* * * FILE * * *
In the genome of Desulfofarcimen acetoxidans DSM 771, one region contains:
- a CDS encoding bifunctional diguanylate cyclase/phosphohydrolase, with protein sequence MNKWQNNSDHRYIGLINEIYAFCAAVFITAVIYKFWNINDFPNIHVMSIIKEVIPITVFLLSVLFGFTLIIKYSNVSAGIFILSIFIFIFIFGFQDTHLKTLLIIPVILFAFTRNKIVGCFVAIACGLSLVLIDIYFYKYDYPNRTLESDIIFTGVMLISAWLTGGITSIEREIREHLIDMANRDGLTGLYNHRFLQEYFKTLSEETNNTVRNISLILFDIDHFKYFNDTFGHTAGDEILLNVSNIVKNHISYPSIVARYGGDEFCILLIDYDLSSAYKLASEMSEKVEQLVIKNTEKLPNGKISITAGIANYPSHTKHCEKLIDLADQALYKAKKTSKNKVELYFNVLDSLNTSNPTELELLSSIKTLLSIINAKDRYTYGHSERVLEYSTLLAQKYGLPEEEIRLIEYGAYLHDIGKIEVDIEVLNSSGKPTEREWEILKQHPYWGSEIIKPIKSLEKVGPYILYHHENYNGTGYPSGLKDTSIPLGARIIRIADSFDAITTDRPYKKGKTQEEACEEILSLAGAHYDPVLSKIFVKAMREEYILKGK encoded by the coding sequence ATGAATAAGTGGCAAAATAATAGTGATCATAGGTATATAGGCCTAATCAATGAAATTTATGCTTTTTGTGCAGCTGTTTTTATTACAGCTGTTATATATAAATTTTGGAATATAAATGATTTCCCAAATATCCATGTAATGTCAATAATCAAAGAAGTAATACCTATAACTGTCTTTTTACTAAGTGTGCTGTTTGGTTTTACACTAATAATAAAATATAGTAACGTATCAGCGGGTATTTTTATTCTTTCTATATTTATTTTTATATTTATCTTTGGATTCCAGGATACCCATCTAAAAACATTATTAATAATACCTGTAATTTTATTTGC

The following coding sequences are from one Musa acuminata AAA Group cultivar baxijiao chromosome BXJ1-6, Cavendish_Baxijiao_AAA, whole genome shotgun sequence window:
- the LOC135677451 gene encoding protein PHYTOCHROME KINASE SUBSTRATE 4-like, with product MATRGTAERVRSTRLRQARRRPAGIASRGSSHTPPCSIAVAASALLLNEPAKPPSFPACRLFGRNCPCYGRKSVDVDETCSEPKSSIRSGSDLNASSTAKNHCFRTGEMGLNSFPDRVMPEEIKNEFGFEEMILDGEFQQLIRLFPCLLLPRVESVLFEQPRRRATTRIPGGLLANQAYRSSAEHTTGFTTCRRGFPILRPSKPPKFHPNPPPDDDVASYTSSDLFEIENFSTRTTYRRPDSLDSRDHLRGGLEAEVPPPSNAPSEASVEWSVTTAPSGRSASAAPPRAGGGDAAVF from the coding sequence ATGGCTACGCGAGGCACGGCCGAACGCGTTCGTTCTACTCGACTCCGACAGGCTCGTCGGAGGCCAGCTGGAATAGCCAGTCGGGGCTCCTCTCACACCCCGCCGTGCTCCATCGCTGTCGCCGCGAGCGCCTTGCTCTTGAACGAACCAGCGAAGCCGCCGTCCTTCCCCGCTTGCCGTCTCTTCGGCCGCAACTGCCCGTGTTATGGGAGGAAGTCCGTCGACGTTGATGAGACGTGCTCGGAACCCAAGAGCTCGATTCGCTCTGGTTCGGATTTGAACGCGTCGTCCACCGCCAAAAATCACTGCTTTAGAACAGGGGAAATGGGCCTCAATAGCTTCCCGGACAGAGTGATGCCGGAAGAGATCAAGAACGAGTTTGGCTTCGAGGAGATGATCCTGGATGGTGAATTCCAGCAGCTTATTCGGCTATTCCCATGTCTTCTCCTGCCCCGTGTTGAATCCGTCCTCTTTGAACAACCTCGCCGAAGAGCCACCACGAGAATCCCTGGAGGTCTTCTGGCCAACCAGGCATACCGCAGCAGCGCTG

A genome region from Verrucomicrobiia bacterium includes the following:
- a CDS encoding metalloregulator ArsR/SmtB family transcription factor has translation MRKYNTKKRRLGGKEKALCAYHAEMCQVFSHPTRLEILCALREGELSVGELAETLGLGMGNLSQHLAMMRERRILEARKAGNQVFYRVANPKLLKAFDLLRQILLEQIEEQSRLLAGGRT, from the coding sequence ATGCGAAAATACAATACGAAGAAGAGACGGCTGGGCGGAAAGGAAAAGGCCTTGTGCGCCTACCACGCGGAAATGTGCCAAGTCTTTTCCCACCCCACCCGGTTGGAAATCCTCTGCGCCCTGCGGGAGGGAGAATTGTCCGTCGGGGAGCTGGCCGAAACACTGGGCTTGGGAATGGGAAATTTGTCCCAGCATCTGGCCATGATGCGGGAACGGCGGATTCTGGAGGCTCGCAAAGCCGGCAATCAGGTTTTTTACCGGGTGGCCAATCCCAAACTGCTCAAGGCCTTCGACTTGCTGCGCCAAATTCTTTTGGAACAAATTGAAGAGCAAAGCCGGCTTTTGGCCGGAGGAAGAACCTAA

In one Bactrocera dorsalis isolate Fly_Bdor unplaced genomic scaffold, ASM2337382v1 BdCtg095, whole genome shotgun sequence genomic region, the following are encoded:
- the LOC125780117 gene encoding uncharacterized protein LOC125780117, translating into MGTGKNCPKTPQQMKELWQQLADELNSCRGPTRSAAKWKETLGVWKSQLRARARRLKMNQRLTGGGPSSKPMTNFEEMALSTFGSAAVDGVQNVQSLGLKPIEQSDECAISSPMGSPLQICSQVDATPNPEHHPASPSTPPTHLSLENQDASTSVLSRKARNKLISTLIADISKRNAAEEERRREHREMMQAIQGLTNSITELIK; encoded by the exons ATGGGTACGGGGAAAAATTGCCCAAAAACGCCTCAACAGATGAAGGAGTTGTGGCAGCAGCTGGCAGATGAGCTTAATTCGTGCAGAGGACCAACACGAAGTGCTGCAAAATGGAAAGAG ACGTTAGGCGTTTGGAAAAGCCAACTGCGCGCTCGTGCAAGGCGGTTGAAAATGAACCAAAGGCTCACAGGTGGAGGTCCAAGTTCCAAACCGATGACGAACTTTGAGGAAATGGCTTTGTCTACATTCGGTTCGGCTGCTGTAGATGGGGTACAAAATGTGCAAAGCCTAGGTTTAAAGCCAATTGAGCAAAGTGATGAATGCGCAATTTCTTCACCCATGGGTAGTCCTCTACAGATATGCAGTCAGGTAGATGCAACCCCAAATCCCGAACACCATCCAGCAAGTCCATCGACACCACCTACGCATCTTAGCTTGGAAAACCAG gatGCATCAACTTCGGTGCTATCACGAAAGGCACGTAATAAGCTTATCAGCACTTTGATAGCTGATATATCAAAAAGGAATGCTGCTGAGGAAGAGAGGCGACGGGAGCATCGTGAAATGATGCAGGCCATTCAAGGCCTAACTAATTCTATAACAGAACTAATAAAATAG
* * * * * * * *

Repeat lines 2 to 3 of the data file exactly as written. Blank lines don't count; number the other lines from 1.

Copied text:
- a CDS encoding bifunctional diguanylate cyclase/phosphohydrolase, with protein sequence MNKWQNNSDHRYIGLINEIYAFCAAVFITAVIYKFWNINDFPNIHVMSIIKEVIPITVFLLSVLFGFTLIIKYSNVSAGIFILSIFIFIFIFGFQDTHLKTLLIIPVILFAFTRNKIVGCFVAIACGLSLVLIDIYFYKYDYPNRTLESDIIFTGVMLISAWLTGGITSIEREIREHLIDMANRDGLTGLYNHRFLQEYFKTLSEETNNTVRNISLILFDIDHFKYFNDTFGHTAGDEILLNVSNIVKNHISYPSIVARYGGDEFCILLIDYDLSSAYKLASEMSEKVEQLVIKNTEKLPNGKISITAGIANYPSHTKHCEKLIDLADQALYKAKKTSKNKVELYFNVLDSLNTSNPTELELLSSIKTLLSIINAKDRYTYGHSERVLEYSTLLAQKYGLPEEEIRLIEYGAYLHDIGKIEVDIEVLNSSGKPTEREWEILKQHPYWGSEIIKPIKSLEKVGPYILYHHENYNGTGYPSGLKDTSIPLGARIIRIADSFDAITTDRPYKKGKTQEEACEEILSLAGAHYDPVLSKIFVKAMREEYILKGK encoded by the coding sequence ATGAATAAGTGGCAAAATAATAGTGATCATAGGTATATAGGCCTAATCAATGAAATTTATGCTTTTTGTGCAGCTGTTTTTATTACAGCTGTTATATATAAATTTTGGAATATAAATGATTTCCCAAATATCCATGTAATGTCAATAATCAAAGAAGTAATACCTATAACTGTCTTTTTACTAAGTGTGCTGTTTGGTTTTACACTAATAATAAAATATAGTAACGTATCAGCGGGTATTTTTATTCTTTCTATATTTATTTTTATATTTATCTTTGGATTCCAGGATACCCATCTAAAAACATTATTAATAATACCTGTAATTTTATTTGC

The following coding sequences are from one Musa acuminata AAA Group cultivar baxijiao chromosome BXJ1-6, Cavendish_Baxijiao_AAA, whole genome shotgun sequence window: